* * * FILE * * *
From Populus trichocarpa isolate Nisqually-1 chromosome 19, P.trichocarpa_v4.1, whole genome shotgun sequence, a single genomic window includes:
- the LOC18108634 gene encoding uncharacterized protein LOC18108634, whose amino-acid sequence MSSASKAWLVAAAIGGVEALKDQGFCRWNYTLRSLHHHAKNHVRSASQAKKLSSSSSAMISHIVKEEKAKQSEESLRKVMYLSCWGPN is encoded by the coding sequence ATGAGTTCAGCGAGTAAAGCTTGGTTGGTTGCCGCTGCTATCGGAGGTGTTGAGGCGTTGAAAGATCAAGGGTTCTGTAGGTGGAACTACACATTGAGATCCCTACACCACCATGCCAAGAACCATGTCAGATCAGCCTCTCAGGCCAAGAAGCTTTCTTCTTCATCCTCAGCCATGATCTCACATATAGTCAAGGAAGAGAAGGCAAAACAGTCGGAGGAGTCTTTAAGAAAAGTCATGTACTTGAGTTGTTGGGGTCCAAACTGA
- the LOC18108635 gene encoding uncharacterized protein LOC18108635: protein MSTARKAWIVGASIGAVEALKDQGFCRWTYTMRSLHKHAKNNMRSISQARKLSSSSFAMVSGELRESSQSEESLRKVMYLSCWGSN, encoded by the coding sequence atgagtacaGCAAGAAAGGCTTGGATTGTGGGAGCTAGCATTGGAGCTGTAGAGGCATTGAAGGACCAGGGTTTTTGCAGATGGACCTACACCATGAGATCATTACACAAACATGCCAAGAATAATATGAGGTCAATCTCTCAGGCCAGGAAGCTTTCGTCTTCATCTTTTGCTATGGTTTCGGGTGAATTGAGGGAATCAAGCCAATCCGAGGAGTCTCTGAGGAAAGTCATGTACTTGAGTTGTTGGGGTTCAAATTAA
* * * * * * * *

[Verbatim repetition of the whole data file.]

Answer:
From Populus trichocarpa isolate Nisqually-1 chromosome 19, P.trichocarpa_v4.1, whole genome shotgun sequence, a single genomic window includes:
- the LOC18108634 gene encoding uncharacterized protein LOC18108634, whose amino-acid sequence MSSASKAWLVAAAIGGVEALKDQGFCRWNYTLRSLHHHAKNHVRSASQAKKLSSSSSAMISHIVKEEKAKQSEESLRKVMYLSCWGPN is encoded by the coding sequence ATGAGTTCAGCGAGTAAAGCTTGGTTGGTTGCCGCTGCTATCGGAGGTGTTGAGGCGTTGAAAGATCAAGGGTTCTGTAGGTGGAACTACACATTGAGATCCCTACACCACCATGCCAAGAACCATGTCAGATCAGCCTCTCAGGCCAAGAAGCTTTCTTCTTCATCCTCAGCCATGATCTCACATATAGTCAAGGAAGAGAAGGCAAAACAGTCGGAGGAGTCTTTAAGAAAAGTCATGTACTTGAGTTGTTGGGGTCCAAACTGA
- the LOC18108635 gene encoding uncharacterized protein LOC18108635: protein MSTARKAWIVGASIGAVEALKDQGFCRWTYTMRSLHKHAKNNMRSISQARKLSSSSFAMVSGELRESSQSEESLRKVMYLSCWGSN, encoded by the coding sequence atgagtacaGCAAGAAAGGCTTGGATTGTGGGAGCTAGCATTGGAGCTGTAGAGGCATTGAAGGACCAGGGTTTTTGCAGATGGACCTACACCATGAGATCATTACACAAACATGCCAAGAATAATATGAGGTCAATCTCTCAGGCCAGGAAGCTTTCGTCTTCATCTTTTGCTATGGTTTCGGGTGAATTGAGGGAATCAAGCCAATCCGAGGAGTCTCTGAGGAAAGTCATGTACTTGAGTTGTTGGGGTTCAAATTAA